ROCs shining light on renewable energies for communities 

Mascoma Meadows, a 50-homeresident-owned community, is the first ROC in New Hampshire to use solar power to generate some of its electricity. 

Photo of Members of the Mascoma Meadows Board of Directors, Vermont Law School and ReVision Energy held a ribbon cutting ceremony for their newly installed solar array.
Members of the Mascoma Meadows Board of Directors, Vermont Law School and ReVision Energy held a ribbon cutting ceremony for their newly installed solar array.

The 384-panel solar array was operational by the end of 2018. The energy produced by the panels will be sold back into the grid and is the pollution-reduction equivalent of taking 17 cars off the road each year. Board Members will use the profit from the array to reduce the lot rent by $22 each month for homeowners in the neighborhood. 

The array will be built on a half-acre of land donated to the co-op by the neighboring Abundant Life Church of God. Construction began in early November. Steel stands were erected to hold the flat and deceivingly heavy panels that face out from the front of the community. 

Its cost is covered by a $168,000 grant from the Renewable Energy Fund managed by the New Hampshire Public Utilities Commission, and by an impact investor through a Power Purchase Agreement (PPA). The array will be installed by Brentwood-based ReVision Energy  

The PPA enables Mascoma Meadows co-op to access the long-term economic and environmental benefits of solar electricity, while providing an opportunity for investors who share their values. After five years, Mascoma Meadows can purchase the array, at a discount, with financing from the New Hampshire Community Loan Fund.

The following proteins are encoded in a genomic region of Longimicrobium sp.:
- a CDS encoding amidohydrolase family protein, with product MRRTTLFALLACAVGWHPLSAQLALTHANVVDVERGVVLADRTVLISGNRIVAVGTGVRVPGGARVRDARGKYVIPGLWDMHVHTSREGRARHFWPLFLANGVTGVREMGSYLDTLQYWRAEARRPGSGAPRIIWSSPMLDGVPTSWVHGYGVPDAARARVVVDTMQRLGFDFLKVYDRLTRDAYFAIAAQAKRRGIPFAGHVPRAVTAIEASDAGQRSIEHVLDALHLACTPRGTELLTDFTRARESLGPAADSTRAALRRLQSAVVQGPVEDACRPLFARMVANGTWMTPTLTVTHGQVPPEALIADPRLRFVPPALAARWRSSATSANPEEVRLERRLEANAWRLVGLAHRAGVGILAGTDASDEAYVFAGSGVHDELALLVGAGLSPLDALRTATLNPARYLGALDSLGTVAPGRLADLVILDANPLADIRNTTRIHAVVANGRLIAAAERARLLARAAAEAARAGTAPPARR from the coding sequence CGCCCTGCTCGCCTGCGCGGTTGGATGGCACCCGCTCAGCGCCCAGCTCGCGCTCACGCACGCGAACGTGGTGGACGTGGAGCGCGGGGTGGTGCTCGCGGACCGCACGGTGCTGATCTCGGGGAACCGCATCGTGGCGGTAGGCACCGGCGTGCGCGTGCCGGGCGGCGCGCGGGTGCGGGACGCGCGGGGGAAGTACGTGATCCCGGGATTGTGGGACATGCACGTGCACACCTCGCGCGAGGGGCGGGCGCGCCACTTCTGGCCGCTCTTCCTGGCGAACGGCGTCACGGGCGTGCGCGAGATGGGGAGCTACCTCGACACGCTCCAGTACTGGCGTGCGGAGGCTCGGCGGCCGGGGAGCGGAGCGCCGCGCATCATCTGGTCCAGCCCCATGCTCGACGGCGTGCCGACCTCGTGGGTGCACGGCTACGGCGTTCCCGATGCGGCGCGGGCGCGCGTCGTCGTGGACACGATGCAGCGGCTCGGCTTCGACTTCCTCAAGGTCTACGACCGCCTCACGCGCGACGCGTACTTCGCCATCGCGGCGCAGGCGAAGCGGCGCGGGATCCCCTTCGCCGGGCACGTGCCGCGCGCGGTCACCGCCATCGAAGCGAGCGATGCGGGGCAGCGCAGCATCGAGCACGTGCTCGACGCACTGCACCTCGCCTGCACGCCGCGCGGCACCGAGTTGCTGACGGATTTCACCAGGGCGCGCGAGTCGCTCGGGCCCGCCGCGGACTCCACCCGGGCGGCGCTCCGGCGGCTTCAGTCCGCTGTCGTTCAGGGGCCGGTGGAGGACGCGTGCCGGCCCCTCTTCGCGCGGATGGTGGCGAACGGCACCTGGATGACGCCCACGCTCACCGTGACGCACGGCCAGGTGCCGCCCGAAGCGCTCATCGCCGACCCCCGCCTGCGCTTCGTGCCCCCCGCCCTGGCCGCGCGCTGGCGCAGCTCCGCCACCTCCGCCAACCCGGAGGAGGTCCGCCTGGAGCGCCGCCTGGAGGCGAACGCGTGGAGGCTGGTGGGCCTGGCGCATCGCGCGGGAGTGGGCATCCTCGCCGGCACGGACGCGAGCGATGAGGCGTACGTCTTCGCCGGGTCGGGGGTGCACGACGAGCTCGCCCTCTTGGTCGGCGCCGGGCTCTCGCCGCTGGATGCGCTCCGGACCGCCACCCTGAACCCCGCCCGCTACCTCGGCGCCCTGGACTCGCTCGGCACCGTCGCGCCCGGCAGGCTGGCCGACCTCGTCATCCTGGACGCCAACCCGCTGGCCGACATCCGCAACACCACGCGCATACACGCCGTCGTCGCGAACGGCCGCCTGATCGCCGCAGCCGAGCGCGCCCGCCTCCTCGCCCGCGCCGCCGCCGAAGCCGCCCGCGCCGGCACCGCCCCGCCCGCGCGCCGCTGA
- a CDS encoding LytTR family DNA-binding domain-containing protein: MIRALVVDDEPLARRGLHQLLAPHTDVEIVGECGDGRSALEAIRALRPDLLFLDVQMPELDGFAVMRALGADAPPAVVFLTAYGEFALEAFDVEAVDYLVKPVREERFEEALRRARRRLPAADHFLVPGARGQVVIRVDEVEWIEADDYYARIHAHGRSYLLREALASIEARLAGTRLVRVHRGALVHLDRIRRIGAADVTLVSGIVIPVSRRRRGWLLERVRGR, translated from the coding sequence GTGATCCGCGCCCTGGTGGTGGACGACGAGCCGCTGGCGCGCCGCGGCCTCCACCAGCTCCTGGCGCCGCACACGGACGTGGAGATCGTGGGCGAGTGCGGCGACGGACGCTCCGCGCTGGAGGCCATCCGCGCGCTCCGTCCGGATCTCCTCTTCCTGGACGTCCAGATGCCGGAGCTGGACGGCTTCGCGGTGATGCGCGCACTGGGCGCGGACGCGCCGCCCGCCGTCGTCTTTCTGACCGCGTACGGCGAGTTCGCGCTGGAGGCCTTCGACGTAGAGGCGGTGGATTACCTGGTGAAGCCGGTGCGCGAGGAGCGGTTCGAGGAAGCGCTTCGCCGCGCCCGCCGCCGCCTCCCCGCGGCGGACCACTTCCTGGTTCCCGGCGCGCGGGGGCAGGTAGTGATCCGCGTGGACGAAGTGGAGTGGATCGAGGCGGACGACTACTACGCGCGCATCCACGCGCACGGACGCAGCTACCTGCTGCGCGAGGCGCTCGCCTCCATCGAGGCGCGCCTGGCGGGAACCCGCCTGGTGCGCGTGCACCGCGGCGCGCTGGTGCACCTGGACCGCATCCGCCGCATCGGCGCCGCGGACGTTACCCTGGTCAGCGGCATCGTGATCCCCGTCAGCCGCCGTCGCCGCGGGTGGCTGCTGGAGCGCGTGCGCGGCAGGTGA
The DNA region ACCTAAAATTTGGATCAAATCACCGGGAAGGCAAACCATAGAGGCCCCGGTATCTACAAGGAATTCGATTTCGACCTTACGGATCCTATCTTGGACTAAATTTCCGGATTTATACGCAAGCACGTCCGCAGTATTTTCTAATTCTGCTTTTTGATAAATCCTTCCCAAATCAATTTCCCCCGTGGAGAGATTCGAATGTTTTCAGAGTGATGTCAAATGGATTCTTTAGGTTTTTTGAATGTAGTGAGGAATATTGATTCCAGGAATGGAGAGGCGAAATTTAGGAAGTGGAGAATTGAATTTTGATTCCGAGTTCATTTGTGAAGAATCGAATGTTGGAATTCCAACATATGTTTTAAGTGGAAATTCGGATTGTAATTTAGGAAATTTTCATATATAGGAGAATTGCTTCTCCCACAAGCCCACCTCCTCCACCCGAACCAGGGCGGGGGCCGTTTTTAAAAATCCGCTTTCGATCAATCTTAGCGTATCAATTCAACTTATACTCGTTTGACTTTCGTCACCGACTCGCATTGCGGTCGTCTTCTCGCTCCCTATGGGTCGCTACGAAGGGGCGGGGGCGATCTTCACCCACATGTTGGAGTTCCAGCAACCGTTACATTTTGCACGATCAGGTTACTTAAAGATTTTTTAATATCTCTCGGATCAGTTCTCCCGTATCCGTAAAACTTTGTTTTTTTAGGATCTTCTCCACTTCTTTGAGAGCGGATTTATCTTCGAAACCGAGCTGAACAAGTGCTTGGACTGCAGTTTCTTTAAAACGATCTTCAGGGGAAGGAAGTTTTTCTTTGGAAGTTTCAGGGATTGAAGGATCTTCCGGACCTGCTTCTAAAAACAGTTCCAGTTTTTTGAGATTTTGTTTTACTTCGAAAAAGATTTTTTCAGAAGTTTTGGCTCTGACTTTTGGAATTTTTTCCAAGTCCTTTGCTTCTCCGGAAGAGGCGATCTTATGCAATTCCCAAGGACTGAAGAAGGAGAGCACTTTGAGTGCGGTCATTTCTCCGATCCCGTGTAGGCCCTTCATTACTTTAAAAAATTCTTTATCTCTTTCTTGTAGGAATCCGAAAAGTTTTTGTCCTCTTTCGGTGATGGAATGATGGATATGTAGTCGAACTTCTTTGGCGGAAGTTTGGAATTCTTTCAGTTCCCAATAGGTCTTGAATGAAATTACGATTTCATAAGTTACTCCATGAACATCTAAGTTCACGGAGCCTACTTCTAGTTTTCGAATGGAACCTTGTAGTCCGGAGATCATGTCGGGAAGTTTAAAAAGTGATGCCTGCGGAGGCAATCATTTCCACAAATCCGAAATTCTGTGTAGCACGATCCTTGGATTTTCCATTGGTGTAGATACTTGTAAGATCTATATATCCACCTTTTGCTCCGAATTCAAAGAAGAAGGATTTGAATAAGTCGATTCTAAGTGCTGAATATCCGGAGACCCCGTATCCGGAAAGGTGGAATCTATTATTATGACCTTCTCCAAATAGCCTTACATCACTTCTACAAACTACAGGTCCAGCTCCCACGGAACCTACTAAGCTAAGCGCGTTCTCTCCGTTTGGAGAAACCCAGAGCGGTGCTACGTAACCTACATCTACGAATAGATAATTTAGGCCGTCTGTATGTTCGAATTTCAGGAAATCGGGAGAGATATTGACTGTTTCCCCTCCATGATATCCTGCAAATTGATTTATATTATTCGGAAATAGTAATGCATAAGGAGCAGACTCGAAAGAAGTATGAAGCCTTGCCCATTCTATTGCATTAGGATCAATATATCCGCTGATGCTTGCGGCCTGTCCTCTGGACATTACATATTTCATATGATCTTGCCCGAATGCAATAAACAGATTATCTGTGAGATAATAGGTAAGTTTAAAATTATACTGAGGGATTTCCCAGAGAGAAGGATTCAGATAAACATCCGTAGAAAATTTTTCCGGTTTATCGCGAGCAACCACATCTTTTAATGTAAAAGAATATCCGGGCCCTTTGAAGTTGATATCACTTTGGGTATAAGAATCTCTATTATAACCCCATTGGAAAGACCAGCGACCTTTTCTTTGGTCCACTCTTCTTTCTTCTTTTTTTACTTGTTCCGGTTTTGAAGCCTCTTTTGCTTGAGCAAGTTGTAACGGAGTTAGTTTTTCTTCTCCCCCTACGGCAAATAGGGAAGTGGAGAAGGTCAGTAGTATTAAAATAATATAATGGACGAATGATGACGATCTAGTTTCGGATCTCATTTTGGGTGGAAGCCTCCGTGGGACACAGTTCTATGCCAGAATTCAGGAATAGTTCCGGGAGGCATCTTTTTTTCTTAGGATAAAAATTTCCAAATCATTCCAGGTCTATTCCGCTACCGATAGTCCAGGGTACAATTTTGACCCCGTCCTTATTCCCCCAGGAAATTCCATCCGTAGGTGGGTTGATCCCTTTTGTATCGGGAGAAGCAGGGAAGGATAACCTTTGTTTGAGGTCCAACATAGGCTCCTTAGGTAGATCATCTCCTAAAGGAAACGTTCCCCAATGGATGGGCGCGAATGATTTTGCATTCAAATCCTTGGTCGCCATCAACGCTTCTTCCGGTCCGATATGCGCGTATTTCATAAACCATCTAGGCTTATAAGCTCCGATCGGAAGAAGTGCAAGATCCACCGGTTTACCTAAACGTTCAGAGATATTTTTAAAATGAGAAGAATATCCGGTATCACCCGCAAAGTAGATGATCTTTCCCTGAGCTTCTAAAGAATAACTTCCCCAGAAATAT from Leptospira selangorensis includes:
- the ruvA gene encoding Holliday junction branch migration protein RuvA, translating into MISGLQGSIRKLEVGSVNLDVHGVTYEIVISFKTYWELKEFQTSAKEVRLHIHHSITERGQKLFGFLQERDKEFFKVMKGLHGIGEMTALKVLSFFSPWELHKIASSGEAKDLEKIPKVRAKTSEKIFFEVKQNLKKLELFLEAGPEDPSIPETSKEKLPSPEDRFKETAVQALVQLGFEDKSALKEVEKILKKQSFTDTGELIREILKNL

Photo of workers installing the solar panels for the array at Mascoma Meadows.
Workers install the solar panels for the array.

Mascoma Board President Calvin Goude said he’s excited for Mascoma Meadows to be the first ROC in the state to tackle this project.  

“Manufactured-home communities like ours are perfect places for sustainable-energy projects, and it will make the homes here even more affordable,” he said. “We appreciate the work the Vermont Law School and ROC-NH did to pull this project together and, of course, our neighbors at Abundant Life church for donating the land. We never expected that!” 

Though the first in New Hampshire, other ROCs are starting to use solar to create extra savings for their residents as well. 

Residents at Lakeville Village in Geneseo, N.Y., are working to install a solar field on a piece of land on their property. 

They, too, have received help from their ROC USA Network® affiliate, Pathstone Corporation. This, said Richard Nereau, head of the Solar Committee at Lakeville, has been vital in keeping the project going.  

The 4-megawatt system (about 40 times bigger than the New Hampshire array) will be built on 20 acres by fall 2019. All the power produced by the system will be used in the surrounding area. An estimated 2,500 homes and businesses are expected to benefit from the system, Nereau said. 

RER Energy Group out of Reading, Pa., will lease the land from the cooperative, and cover the entire cost of installation and maintenance of the array.  

Lakeville Estates residents will receive a 10-percent discount on the cost of their electricity and about $17,000 in income will be generated a year from the lease. 

The revenue will be used to fund capital improvement projects, like road paving and creating a community center.  

“It’s guaranteed income and we get to use it to improve the community,” said Board President Anne Radesi. 

The money can also be used to maintain the lot rents for the community, as well as in cases of emergency, said Alice Dunn, Board Treasurer. 

For those interested in undergoing a similar project in their neighborhood, Nereau advised seeing what resources can be leveraged through town, county or state governments.  

Radesi agreed, adding that tax incentives are often available for businesses working with communities to install solar. RER Energy Group is doing just that in order to get reimbursement for some of the costs for installing the array and will also working with the town to leverage a tax incentive program. 

“Within New York state, they have different programs they are promoting for clean energy,” she said. “You have to get a company that’s ready to invest in your area.”